But Mellon is right, too, Barrett says. The big crops that American farmers send abroad don't provide the vitamins and minerals that billions of people need most. So if the U.S. exports lots of corn, driving down the cost of cornmeal, "it induces poor families to buy lots of cornmeal, and to buy less in the way of leafy green vegetables, or milk," that have the key nutrients. In this case, you're feeding the world, but not solving the nutrition problems.

Arnot, from the Center for Food Integrity, recently did a survey, asking consumers whether they think the U.S. even has a responsibility to provide food to the rest of the world. Only 13 percent of these consumers strongly agreed.

In focus groups, many people said that if feeding the world means more industrial-scale farming, they're not comfortable with it.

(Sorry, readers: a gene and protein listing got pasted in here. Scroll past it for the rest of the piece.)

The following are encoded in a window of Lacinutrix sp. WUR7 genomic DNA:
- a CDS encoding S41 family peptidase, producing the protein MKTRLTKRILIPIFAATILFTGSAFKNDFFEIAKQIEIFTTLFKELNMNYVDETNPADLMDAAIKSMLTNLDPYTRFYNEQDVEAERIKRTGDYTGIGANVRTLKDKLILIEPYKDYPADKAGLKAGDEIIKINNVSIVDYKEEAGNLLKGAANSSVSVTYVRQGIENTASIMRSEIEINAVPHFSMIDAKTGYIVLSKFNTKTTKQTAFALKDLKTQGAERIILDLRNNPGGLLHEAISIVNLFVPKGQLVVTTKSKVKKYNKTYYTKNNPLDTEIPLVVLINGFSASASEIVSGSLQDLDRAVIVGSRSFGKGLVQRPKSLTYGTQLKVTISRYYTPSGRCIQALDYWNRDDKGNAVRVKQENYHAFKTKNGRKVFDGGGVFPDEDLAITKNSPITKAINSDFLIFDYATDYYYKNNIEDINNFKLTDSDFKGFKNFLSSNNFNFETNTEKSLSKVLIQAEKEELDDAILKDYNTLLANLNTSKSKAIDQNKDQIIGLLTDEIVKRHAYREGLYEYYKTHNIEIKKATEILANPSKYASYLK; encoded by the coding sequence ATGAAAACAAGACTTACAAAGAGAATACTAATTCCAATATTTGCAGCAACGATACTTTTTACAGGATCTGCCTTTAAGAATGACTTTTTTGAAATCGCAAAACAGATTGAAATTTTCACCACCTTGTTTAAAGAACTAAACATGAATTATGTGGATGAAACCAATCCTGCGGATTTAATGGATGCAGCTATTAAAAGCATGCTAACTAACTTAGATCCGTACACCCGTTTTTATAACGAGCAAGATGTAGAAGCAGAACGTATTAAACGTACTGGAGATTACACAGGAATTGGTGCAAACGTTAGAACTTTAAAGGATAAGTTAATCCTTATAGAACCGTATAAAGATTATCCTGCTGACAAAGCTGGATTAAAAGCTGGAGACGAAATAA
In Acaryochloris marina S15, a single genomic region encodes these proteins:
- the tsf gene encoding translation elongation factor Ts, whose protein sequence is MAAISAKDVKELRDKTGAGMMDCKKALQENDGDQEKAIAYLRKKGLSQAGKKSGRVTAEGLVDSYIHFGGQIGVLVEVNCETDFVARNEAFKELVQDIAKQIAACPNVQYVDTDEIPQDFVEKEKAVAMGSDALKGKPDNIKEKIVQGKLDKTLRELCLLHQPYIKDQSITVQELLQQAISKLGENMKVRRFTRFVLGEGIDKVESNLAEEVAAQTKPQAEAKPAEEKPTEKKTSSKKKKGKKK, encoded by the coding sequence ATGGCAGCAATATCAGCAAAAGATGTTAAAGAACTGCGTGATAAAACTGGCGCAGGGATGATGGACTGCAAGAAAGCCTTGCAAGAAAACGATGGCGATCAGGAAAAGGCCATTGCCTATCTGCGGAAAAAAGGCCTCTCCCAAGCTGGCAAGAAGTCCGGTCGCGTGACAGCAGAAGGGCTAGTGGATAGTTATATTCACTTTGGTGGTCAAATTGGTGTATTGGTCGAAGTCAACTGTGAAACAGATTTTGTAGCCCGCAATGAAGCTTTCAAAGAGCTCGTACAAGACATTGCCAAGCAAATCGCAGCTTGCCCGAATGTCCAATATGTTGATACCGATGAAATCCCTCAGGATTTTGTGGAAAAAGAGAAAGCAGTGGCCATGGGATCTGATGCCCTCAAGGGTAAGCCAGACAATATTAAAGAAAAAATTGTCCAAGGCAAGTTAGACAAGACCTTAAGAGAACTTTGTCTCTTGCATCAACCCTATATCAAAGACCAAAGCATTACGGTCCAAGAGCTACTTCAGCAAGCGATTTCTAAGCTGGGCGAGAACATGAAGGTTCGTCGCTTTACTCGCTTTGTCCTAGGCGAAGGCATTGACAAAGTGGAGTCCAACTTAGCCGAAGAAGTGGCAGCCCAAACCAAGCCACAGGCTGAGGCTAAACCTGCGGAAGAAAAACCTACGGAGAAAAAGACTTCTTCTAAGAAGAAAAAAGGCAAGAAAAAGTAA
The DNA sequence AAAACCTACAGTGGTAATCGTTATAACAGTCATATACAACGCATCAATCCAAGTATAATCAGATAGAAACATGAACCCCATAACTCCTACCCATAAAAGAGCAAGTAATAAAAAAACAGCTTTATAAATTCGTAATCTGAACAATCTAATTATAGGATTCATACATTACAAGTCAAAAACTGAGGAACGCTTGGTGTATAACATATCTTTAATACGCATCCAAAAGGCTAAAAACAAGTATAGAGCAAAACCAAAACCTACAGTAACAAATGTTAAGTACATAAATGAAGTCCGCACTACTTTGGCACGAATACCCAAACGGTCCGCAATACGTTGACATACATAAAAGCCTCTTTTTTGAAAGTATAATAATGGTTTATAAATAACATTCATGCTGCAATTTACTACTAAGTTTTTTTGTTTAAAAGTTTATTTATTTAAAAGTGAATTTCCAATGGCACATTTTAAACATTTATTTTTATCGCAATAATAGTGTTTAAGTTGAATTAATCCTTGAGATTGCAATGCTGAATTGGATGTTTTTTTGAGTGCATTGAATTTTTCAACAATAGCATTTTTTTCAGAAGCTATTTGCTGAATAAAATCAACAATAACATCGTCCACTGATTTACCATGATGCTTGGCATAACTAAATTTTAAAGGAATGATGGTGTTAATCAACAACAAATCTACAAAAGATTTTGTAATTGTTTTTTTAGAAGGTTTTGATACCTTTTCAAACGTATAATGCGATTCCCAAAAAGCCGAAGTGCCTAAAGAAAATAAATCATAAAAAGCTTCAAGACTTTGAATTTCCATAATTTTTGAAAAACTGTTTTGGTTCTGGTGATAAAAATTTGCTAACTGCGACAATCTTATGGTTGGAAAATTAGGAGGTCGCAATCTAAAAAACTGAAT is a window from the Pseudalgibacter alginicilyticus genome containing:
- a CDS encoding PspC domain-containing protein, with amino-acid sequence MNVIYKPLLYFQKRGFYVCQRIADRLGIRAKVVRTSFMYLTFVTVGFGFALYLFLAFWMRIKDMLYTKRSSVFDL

This is not a message farmers like to hear. "It is a real sense of frustration for farmers that 'feeding the world' is no longer a message that resonates with the American public," Arnot says.

He tells farm groups that they'll have to find another message. They'll need to show that the way they grow food is consistent with the values of American consumers.


Chipotle Mexican Grill launched The Scarecrow, an arcade-style adventure game for iPhone, iPad and iPod touch.
(Business Wire)
September 13, 2013

Taking Down Big Food Is The Name Of Chipotle's New Game

Chipotle Mexican Grill prides itself on the fact that it serves only "responsibly raised beef, pork and chicken."

That means the meat it buys comes from animals raised outside or in comfy pens, who are never given antibiotics and are fed an additive-free, vegetarian diet.

Sourcing that meat is getting harder as the chain has expanded to more than 1,500 stores. But the strategy of marketing itself as a fast food alternative to Big Food has clearly worked well for Chipotle.

Now Chipotle is betting that it can sell even more burritos by lambasting the Big Food companies that drug animals in the name of profit. That's the message of a new short film and game the company launched Thursday that takes a cue from advocacy films like The Meatrix.